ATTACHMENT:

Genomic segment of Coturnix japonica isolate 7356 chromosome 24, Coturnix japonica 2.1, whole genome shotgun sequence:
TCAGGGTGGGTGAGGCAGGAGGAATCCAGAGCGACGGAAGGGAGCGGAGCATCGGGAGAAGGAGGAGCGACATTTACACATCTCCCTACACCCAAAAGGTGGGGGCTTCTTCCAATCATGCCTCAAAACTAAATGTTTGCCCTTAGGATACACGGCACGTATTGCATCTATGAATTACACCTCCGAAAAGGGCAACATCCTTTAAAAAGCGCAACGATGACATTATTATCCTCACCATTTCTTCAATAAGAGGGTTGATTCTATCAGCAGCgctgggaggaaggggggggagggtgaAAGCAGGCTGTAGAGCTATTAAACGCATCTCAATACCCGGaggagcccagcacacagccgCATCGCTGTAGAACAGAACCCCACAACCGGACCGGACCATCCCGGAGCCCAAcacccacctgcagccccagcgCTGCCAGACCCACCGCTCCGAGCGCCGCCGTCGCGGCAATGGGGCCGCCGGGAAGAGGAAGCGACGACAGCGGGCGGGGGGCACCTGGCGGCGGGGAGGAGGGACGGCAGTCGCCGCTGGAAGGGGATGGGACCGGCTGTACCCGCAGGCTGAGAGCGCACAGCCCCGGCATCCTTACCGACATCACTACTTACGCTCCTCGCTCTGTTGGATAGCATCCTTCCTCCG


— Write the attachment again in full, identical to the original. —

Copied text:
Genomic segment of Coturnix japonica isolate 7356 chromosome 24, Coturnix japonica 2.1, whole genome shotgun sequence:
TCAGGGTGGGTGAGGCAGGAGGAATCCAGAGCGACGGAAGGGAGCGGAGCATCGGGAGAAGGAGGAGCGACATTTACACATCTCCCTACACCCAAAAGGTGGGGGCTTCTTCCAATCATGCCTCAAAACTAAATGTTTGCCCTTAGGATACACGGCACGTATTGCATCTATGAATTACACCTCCGAAAAGGGCAACATCCTTTAAAAAGCGCAACGATGACATTATTATCCTCACCATTTCTTCAATAAGAGGGTTGATTCTATCAGCAGCgctgggaggaaggggggggagggtgaAAGCAGGCTGTAGAGCTATTAAACGCATCTCAATACCCGGaggagcccagcacacagccgCATCGCTGTAGAACAGAACCCCACAACCGGACCGGACCATCCCGGAGCCCAAcacccacctgcagccccagcgCTGCCAGACCCACCGCTCCGAGCGCCGCCGTCGCGGCAATGGGGCCGCCGGGAAGAGGAAGCGACGACAGCGGGCGGGGGGCACCTGGCGGCGGGGAGGAGGGACGGCAGTCGCCGCTGGAAGGGGATGGGACCGGCTGTACCCGCAGGCTGAGAGCGCACAGCCCCGGCATCCTTACCGACATCACTACTTACGCTCCTCGCTCTGTTGGATAGCATCCTTCCTCCG